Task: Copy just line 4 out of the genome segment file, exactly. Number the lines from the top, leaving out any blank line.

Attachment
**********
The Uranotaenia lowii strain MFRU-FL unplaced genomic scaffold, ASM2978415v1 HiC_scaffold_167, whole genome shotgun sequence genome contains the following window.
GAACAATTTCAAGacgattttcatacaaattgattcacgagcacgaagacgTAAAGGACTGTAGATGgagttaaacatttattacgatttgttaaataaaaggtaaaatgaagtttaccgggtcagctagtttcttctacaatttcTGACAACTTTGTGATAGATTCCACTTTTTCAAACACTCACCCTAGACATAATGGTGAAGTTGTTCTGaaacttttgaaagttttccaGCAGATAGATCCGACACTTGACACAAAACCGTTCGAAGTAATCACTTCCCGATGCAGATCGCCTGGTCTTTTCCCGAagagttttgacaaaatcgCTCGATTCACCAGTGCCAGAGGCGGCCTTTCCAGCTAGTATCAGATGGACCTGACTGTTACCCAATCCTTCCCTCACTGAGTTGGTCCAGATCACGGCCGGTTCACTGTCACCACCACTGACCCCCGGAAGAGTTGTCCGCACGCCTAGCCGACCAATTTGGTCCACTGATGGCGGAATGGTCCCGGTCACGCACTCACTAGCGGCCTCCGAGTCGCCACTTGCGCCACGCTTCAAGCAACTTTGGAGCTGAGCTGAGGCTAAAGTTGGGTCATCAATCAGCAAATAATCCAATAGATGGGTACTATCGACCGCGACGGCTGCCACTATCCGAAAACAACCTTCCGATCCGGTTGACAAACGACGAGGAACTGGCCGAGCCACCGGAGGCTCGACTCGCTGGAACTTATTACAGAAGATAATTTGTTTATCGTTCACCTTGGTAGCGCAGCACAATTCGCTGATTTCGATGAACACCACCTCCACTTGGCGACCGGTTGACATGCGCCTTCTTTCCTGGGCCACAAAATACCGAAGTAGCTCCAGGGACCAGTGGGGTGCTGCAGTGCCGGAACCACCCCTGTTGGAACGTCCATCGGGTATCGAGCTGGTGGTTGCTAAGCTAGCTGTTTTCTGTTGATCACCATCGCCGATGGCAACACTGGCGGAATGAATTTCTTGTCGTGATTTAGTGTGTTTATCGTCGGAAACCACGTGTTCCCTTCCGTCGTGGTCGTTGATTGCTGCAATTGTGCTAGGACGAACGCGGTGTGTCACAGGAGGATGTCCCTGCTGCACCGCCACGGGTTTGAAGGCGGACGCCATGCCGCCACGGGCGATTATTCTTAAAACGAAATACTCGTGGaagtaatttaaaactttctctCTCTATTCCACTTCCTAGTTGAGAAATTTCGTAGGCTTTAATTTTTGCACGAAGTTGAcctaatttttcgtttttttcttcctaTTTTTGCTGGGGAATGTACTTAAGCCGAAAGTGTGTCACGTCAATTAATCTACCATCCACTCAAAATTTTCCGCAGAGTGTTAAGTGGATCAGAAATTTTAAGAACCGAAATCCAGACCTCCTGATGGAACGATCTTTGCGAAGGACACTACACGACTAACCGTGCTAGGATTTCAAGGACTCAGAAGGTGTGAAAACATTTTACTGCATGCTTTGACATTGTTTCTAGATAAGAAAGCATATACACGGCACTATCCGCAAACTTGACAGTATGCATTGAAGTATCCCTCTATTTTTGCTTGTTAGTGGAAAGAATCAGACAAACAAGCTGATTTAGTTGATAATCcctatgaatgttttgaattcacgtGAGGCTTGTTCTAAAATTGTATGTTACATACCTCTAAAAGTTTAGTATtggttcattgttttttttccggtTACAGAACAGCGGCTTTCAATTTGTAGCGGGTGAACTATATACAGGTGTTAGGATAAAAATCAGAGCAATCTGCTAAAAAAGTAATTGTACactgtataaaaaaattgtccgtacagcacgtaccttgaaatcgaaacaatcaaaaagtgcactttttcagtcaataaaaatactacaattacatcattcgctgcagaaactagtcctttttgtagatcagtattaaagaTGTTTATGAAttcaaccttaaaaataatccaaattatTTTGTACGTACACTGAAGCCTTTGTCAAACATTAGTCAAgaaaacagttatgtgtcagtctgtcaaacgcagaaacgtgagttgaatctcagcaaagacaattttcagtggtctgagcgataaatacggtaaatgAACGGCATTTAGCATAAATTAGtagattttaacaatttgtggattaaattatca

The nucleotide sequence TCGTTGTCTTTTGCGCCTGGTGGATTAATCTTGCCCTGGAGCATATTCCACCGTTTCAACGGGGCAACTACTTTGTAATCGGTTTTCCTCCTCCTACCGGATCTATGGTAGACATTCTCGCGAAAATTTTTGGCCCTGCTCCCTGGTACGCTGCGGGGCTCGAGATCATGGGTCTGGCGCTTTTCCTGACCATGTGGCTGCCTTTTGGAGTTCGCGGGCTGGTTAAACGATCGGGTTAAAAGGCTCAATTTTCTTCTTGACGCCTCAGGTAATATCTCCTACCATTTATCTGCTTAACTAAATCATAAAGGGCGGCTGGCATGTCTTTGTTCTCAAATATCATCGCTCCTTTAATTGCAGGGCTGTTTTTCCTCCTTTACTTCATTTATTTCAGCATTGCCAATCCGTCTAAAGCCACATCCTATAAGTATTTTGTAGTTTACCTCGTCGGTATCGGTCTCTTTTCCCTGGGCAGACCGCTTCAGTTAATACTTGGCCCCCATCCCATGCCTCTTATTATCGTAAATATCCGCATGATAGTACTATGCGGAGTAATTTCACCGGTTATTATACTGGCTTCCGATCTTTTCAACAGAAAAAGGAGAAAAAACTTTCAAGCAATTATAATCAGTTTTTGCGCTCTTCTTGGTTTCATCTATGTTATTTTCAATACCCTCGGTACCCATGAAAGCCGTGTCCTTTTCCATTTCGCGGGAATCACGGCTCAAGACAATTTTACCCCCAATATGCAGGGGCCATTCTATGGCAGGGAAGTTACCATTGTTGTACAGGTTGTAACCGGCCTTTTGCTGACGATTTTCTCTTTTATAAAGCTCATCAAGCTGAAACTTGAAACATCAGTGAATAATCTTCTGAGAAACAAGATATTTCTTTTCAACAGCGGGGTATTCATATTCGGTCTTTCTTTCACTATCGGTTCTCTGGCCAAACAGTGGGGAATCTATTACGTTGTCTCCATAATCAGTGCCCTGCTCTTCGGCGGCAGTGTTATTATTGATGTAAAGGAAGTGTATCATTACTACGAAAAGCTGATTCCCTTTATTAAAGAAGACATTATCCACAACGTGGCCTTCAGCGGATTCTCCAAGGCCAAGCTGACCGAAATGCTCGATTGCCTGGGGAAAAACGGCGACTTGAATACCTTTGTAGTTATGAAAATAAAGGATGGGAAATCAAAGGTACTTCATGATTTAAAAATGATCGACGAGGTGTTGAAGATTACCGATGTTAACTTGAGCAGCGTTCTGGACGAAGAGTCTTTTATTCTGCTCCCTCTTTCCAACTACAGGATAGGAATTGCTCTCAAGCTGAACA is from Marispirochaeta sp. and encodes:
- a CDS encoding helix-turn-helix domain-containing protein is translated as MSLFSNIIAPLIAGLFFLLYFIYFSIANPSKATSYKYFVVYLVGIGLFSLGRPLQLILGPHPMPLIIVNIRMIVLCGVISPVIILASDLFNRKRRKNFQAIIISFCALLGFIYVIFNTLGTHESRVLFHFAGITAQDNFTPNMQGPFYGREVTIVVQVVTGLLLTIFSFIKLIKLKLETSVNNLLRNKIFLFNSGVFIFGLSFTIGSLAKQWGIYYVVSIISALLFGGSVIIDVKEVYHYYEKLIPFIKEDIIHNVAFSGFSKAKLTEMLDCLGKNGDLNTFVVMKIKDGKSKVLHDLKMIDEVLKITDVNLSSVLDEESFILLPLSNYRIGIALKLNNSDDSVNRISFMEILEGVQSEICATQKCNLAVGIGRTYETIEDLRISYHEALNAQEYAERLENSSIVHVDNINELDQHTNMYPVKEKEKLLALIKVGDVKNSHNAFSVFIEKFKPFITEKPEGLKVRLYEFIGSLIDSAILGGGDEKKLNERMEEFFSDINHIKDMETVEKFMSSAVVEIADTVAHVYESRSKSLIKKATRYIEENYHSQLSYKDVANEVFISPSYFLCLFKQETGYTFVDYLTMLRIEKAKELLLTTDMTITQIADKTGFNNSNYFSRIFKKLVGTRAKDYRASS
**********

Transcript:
- a CDS encoding helix-turn-helix domain-containing protein is translated as MSLFSNIIAPLIAGLFFLLYFIYFSIANPSKATSYKYFVVYLVGIGLFSLGRPLQLILGPHPMPLIIVNIRMIVLCGVISPVIILASDLFNRKRRKNFQAIIISFCALLGFIYVIFNTLGTHESRVLFHFAGITAQDNFTPNMQGPFYGREVTIVVQVVTGLLLTIFSFIKLIKLKLETSVNNLLRNKIFLFNSGVFIFGLSFTIGSLAKQWGIYYVVSIISALLFGGSVIIDVKEVYHYYEKLIPFIKEDIIHNVAFSGFSKAKLTEMLDCLGKNGDLNTFVVMKIKDGKSKVLHDLKMIDEVLKITDVNLSSVLDEESFILLPLSNYRIGIALKLNNSDDSVNRISFMEILEGVQSEICATQKCNLAVGIGRTYETIEDLRISYHEALNAQEYAERLENSSIVHVDNINELDQHTNMYPVKEKEKLLALIKVGDVKNSHNAFSVFIEKFKPFITEKPEGLKVRLYEFIGSLIDSAILGGGDEKKLNERMEEFFSDINHIKDMETVEKFMSSAVVEIADTVAHVYESRSKSLIKKATRYIEENYHSQLSYKDVANEVFISPSYFLCLFKQETGYTFVDYLTMLRIEKAKELLLTTDMTITQIADKTGFNNSNYFSRIFKKLVGTRAKDYRASS